The first confirmed case of COVID-19 was reported in Africa on 14th February; the virus has since spread across the continent with countries and governments responding through social distancing measures, curfews, and lockdowns. The pandemic has wreaked havoc on the economy, with digital platforms far from exempt. Many platform businesses have suffered, and with that the livelihoods of platform workers, especially those that provide ride-hailing and domestic services or whose work relies on physical interactions.
"The outbreak is a big problem. The crux of our business is sending people into other people's homes. Our workers' incomes are going to be severely impacted by the pandemic." - Johannes Degn, Technical Co-Founder, Lynk Kenya.
In other parts of the world, while many platform-based businesses struggle to stay afloat, those that deliver groceries and other essentials have been in more demand than ever. In the US, Amazon hired 100,000 new warehouse and delivery workers to fulfill increased orders, and the UK grocery delivery platform Ocado temporarily suspended its online shopping service in March due to “staggering demand”. In India, online grocer Grofers reported a near 80% growth in orders.
In Africa, it hasn’t been such a straightforward success story for e-commerce. While a handful of African e-grocers (e-commerce platforms focusing on grocery delivery), have seen a surge in order volumes, e-commerce has faced challenges amid the COVID-19 crisis. For most e-commerce platforms, groceries and essential goods are only a sliver of their business. As consumer demand shifts away from non-essential shopping, both government enforced and as a natural response to the pandemic, many e-commerce marketplaces have seen sales fall.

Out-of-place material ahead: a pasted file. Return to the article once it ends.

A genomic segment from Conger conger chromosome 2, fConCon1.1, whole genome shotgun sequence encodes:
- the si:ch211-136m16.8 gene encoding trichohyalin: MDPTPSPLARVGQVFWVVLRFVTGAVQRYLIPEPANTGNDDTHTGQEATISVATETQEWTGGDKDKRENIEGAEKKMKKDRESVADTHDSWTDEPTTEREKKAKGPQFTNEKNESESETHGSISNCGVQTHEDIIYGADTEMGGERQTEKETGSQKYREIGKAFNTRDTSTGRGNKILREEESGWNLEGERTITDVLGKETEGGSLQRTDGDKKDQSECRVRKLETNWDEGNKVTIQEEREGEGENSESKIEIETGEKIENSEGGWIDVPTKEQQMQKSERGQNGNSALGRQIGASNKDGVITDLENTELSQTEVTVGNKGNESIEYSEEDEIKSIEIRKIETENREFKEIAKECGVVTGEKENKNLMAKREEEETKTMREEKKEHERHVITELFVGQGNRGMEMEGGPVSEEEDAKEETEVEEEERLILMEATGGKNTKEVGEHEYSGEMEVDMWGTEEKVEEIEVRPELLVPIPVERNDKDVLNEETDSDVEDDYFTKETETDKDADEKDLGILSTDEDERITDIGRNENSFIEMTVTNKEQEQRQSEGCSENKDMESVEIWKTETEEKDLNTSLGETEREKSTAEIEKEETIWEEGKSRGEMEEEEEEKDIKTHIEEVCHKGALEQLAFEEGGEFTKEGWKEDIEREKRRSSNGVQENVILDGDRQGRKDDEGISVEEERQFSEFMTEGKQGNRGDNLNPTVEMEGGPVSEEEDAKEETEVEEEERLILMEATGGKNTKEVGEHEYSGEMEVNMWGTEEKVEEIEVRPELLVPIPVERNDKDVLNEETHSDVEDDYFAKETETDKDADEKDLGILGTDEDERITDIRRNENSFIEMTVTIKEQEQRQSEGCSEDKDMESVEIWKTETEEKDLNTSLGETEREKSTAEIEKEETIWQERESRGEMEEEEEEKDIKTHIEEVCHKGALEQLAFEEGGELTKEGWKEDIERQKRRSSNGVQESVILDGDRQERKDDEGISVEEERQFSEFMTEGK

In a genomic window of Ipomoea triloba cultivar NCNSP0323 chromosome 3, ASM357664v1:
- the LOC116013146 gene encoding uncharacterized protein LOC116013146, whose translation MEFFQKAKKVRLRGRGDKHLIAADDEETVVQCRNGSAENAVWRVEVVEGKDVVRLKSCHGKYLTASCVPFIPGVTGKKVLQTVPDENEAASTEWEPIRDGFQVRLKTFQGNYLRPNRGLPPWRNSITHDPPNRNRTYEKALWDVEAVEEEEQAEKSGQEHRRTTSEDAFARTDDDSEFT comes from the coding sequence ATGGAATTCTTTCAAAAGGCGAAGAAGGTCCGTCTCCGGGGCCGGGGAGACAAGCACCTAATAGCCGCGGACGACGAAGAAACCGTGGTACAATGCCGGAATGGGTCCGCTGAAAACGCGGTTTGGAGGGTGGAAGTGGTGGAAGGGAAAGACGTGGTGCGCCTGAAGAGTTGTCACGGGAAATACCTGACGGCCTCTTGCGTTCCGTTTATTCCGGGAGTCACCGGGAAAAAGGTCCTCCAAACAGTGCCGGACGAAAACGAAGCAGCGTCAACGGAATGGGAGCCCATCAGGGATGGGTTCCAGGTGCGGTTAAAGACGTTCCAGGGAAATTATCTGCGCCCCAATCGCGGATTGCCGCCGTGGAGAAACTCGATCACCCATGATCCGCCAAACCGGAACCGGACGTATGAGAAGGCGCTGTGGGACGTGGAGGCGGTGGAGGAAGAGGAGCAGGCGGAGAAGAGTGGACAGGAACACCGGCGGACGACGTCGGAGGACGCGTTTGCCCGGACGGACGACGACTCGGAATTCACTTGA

"People are buying less. We have given our vendors who pay for visibility on a monthly basis a 2-week grace period, but we're not sure how long we'll be able to keep the vendors happy." - Yuliy Shenfeld, Country Manager, Jiji Nigeria
South Africa’s Takealot reported an 80%-90% fall in revenue during lockdown, and Jumia reported a 7% fall in the Q1 of 2020, with their 40% drop in mobile phone sales a contributing factor. Our ongoing conversations with e-commerce platforms in Ghana and Nigeria confirmed these shifts in shopping habits. Zoobashopin Ghana noted a significant fall in orders on their most popular products, including electronics and white goods, since the outbreak. Jiji, an online marketplace in Nigeria, has noticed a shift in demand with a surge in orders for food, PPE (personal protective equipment), and other essential items and a decline in fashion and other luxury products. More niche businesses — such as Bloomville, an online flower delivery platform in Ghana — have temporarily shut their businesses. These platforms, whose goods are most suited for higher-end consumers making infrequent purchases, are feeling the effect of shifting purchasing priorities.